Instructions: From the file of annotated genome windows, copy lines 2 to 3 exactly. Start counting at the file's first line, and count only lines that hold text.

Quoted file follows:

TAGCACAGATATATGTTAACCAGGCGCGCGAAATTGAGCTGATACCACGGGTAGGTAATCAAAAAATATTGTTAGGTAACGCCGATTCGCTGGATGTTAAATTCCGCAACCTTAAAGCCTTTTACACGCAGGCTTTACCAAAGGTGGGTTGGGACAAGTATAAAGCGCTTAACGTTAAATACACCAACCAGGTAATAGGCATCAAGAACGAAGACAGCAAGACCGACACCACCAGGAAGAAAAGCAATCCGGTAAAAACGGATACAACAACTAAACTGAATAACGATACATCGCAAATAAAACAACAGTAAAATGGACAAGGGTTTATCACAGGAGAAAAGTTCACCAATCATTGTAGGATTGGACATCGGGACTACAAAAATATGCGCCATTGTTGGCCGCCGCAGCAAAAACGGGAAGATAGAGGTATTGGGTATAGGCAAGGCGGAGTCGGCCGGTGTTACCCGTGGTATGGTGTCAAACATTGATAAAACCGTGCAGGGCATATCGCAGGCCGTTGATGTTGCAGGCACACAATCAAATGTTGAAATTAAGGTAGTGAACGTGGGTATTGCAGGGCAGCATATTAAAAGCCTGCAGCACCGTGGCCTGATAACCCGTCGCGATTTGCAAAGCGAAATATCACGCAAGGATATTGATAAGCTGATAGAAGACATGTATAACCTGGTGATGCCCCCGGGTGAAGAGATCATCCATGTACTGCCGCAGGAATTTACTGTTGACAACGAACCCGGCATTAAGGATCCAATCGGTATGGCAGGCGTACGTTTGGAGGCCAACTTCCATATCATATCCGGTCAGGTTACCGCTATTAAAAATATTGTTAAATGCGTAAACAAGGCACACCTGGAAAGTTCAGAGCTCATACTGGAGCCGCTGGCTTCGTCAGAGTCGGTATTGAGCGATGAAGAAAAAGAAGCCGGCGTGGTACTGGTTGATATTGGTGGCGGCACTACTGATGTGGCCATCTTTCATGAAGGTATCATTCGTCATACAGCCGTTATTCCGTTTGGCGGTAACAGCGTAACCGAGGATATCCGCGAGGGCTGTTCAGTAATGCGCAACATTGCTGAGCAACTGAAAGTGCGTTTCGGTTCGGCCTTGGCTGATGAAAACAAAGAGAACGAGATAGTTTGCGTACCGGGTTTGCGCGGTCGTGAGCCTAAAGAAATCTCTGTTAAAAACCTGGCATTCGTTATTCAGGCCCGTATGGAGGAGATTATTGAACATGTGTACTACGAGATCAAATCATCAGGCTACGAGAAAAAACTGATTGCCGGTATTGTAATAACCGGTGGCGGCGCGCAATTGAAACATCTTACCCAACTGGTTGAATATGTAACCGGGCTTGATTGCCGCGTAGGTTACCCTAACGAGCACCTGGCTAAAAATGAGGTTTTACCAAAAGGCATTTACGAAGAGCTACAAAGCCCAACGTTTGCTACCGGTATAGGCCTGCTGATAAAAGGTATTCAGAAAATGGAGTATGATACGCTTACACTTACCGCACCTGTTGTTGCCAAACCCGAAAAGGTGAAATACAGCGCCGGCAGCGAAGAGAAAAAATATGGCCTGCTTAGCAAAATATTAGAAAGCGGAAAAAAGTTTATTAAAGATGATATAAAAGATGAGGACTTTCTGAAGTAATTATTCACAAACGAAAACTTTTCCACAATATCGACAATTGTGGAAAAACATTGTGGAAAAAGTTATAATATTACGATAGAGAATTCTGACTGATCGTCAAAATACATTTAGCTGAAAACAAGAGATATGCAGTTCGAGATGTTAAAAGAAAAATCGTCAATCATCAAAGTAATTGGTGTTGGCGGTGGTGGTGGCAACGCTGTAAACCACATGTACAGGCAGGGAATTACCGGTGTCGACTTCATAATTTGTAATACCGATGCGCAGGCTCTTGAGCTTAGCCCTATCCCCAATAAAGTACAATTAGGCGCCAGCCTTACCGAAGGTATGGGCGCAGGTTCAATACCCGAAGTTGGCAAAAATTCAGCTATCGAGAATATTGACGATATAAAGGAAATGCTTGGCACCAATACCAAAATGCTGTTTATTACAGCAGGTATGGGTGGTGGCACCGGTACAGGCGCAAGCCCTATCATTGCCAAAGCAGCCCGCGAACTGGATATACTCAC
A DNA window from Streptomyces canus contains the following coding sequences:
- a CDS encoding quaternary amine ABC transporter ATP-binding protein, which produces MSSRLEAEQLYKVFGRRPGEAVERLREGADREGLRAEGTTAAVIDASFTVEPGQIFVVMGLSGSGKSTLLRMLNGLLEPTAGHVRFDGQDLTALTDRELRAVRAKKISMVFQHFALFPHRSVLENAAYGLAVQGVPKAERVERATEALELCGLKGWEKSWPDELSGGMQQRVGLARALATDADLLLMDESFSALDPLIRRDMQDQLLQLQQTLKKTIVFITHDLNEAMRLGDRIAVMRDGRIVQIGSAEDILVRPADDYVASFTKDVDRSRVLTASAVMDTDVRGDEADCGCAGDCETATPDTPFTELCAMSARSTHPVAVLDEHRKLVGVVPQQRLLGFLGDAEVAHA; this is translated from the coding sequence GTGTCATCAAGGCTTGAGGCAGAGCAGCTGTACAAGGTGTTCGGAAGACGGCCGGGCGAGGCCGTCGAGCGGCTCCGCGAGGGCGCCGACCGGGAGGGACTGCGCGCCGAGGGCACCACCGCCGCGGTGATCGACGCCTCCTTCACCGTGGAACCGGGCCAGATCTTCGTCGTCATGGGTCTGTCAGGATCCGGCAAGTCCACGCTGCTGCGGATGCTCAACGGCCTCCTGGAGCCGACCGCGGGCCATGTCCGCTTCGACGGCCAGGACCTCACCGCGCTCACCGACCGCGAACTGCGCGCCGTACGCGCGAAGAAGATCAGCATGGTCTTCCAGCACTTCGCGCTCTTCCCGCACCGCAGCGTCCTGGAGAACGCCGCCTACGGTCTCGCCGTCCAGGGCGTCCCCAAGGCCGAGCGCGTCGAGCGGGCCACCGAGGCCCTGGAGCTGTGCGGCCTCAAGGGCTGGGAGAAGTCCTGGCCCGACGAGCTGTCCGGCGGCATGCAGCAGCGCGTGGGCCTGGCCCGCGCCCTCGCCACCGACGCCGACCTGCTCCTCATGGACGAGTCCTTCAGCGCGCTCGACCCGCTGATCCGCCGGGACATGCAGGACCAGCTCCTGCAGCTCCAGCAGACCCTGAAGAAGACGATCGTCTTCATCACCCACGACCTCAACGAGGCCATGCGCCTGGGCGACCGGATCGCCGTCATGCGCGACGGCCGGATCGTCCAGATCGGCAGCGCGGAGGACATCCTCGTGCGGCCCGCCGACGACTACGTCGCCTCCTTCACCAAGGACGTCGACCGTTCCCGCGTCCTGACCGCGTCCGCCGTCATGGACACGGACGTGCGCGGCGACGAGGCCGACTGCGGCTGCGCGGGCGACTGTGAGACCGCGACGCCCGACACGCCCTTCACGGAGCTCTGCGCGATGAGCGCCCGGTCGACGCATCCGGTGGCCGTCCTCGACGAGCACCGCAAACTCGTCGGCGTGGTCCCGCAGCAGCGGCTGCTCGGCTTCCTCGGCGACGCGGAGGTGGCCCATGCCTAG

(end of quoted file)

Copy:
A DNA window from Streptomyces canus contains the following coding sequences:
- a CDS encoding quaternary amine ABC transporter ATP-binding protein, which produces MSSRLEAEQLYKVFGRRPGEAVERLREGADREGLRAEGTTAAVIDASFTVEPGQIFVVMGLSGSGKSTLLRMLNGLLEPTAGHVRFDGQDLTALTDRELRAVRAKKISMVFQHFALFPHRSVLENAAYGLAVQGVPKAERVERATEALELCGLKGWEKSWPDELSGGMQQRVGLARALATDADLLLMDESFSALDPLIRRDMQDQLLQLQQTLKKTIVFITHDLNEAMRLGDRIAVMRDGRIVQIGSAEDILVRPADDYVASFTKDVDRSRVLTASAVMDTDVRGDEADCGCAGDCETATPDTPFTELCAMSARSTHPVAVLDEHRKLVGVVPQQRLLGFLGDAEVAHA; this is translated from the coding sequence GTGTCATCAAGGCTTGAGGCAGAGCAGCTGTACAAGGTGTTCGGAAGACGGCCGGGCGAGGCCGTCGAGCGGCTCCGCGAGGGCGCCGACCGGGAGGGACTGCGCGCCGAGGGCACCACCGCCGCGGTGATCGACGCCTCCTTCACCGTGGAACCGGGCCAGATCTTCGTCGTCATGGGTCTGTCAGGATCCGGCAAGTCCACGCTGCTGCGGATGCTCAACGGCCTCCTGGAGCCGACCGCGGGCCATGTCCGCTTCGACGGCCAGGACCTCACCGCGCTCACCGACCGCGAACTGCGCGCCGTACGCGCGAAGAAGATCAGCATGGTCTTCCAGCACTTCGCGCTCTTCCCGCACCGCAGCGTCCTGGAGAACGCCGCCTACGGTCTCGCCGTCCAGGGCGTCCCCAAGGCCGAGCGCGTCGAGCGGGCCACCGAGGCCCTGGAGCTGTGCGGCCTCAAGGGCTGGGAGAAGTCCTGGCCCGACGAGCTGTCCGGCGGCATGCAGCAGCGCGTGGGCCTGGCCCGCGCCCTCGCCACCGACGCCGACCTGCTCCTCATGGACGAGTCCTTCAGCGCGCTCGACCCGCTGATCCGCCGGGACATGCAGGACCAGCTCCTGCAGCTCCAGCAGACCCTGAAGAAGACGATCGTCTTCATCACCCACGACCTCAACGAGGCCATGCGCCTGGGCGACCGGATCGCCGTCATGCGCGACGGCCGGATCGTCCAGATCGGCAGCGCGGAGGACATCCTCGTGCGGCCCGCCGACGACTACGTCGCCTCCTTCACCAAGGACGTCGACCGTTCCCGCGTCCTGACCGCGTCCGCCGTCATGGACACGGACGTGCGCGGCGACGAGGCCGACTGCGGCTGCGCGGGCGACTGTGAGACCGCGACGCCCGACACGCCCTTCACGGAGCTCTGCGCGATGAGCGCCCGGTCGACGCATCCGGTGGCCGTCCTCGACGAGCACCGCAAACTCGTCGGCGTGGTCCCGCAGCAGCGGCTGCTCGGCTTCCTCGGCGACGCGGAGGTGGCCCATGCCTAG